Installing Presets:

A few example presets are located here and can be installed (manually). On Windows, the install location should be %HOMEPATH%\AppData\Roaming\com.void-star\Audible Planets\programs. On Mac OS, it should be ~/Library/Application Support/com.void-star/Audible Planets/programs. On Linux, it should be ~/.config/com.void-star/Audible Planets/programs.

Pages:

The synth has four main pages: “Main,” “FX,” “Rand,” and “MSEG.” The Main page contains the main controls for sound generation. The FX page contains the built-in effects arranged in one or two chains. The Randomization page contains controls for randomizing the main parameters and modulation settings in a variety of groups, as well as a slightly different interface for the envelopes and oscillators. The MSEG page contains controls for four multi-segment envelope generators, which can act as modulation sources.

Main Page:

Mostly standard envelope, oscillator, and LFO controls take up the majority of screen real-estate here. I’ll describe some controls that are less often seen. Envelopes can be made to repeat, either freely (“Free”) or in subdivisions or multiples of the beat (“Sync”). With the “Tones” knob set to minimum and the “Saw” switch set to “Off,” the motion of the body is uniform and circular. In this mode, adjusting the relative starting points of the various oscillations (with the “Phase” control) can change the sound a lot. When “Tones” is turned up, the motion of the body is no longer uniform and circular, but is modulated with extra whole-number multiples of the main frequency up to 5. The “Saw” switch turns the motion into a diagonal sawtooth wave. Both enrich the spectrum of the oscillator, but have different effects on the final sound depending on the level of the “Demodulate” control, which effectively determines the amount of phase modulation. The “Sidechain” switch changes the motion of the first oscillator to a semicircular projection of whatever audio is piped in. In addition to these ways to enrich the individual “spectrum” of each oscillator, there is a general “Blend” control in the “Timbre” section, which takes the interpretation of the bodies’ positions as phases, not of a pure sine wave, but of a mix of sine, saw, and square waves. The presence of “Detune,” “Spread,” and “Pan” controls for each oscillator indicates that the orbital algorithm described in the overview above is computed for multiple voices over two channels, and slight variations in position and frequency between the latter can bring movement, width, and depth to the sounds produced. Finally, the LFOs have delay and fade-in controls, which affect the per-voice (or “poly”) modulation source. (More on that distinction when we discuss modulation.)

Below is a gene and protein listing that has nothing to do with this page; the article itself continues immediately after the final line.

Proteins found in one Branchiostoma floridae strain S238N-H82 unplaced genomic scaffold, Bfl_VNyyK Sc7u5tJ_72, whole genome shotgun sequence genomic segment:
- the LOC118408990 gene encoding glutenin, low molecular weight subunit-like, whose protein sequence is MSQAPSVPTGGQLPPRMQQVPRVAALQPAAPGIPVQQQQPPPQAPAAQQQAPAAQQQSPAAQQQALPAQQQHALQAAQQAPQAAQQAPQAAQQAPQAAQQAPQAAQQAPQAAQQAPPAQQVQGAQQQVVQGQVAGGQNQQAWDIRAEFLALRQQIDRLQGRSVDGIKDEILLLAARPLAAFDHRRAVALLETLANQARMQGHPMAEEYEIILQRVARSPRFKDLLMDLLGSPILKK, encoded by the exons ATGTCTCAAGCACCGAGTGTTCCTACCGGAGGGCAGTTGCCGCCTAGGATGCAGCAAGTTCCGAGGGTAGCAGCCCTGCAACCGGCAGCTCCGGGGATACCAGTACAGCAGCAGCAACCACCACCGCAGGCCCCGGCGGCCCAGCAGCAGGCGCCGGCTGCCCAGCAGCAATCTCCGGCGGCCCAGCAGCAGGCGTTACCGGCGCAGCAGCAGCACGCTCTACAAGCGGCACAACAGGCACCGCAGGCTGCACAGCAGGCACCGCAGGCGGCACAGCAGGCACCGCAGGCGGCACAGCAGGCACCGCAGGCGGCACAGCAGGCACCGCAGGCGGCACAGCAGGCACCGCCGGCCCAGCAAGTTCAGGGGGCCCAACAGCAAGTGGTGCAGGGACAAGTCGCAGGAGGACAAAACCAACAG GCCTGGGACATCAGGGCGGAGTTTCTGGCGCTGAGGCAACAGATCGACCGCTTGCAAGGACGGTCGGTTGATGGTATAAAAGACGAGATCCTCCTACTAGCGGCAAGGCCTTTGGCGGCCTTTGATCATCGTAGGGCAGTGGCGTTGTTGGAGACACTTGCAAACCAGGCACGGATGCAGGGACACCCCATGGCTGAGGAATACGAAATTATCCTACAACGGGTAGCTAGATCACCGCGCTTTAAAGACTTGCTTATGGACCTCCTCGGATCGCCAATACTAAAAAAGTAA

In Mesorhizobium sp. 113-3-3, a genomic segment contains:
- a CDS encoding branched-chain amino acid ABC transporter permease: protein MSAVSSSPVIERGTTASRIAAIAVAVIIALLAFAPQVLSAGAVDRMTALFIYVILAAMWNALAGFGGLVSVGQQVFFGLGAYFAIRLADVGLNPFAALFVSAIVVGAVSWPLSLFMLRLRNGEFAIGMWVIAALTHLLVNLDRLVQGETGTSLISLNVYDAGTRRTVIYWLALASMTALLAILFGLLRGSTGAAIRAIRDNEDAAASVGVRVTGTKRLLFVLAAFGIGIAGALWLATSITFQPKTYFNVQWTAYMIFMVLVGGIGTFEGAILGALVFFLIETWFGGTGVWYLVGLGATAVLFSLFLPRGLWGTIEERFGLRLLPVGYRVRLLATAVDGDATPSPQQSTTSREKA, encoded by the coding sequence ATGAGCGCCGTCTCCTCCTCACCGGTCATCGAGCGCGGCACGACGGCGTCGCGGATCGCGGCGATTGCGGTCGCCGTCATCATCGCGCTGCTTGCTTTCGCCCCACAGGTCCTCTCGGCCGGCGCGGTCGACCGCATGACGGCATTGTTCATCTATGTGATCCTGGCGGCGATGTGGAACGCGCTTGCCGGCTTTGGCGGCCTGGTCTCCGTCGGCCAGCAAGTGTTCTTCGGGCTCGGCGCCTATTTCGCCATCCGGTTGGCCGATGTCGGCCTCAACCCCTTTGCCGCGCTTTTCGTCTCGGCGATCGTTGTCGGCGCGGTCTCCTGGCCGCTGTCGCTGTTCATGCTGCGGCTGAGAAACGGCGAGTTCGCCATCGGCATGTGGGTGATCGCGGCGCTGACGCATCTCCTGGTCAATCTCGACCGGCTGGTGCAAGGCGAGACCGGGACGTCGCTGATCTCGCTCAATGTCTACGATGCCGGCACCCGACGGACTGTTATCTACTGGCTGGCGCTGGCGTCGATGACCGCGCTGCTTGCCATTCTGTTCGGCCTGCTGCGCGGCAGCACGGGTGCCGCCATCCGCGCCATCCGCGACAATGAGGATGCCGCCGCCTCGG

In the Timbre section, in addition the “Blend” control, there’s one that modifies the position of the equant, the point from which the motions of bodies are observed. The function of the “Demodulate” knob has already been described, but I will add that in many cases, turning it up tends to mellow the sound, removing the sideband frequencies produced by the orbital algorithm, making it function more like a rudimentary additive synth. Furthermore, since the size of all the orbits is variable, the audible planet or planets may pass very close to the equant, or even through it, resulting in sharp corners and/or discontinuities. This could (and can) be avoided by making the outer orbits smaller, but that also reduces their contribution to the overall sound. The “Squash” control flattens the outer orbits along a tangent to the central orbit, as seen below.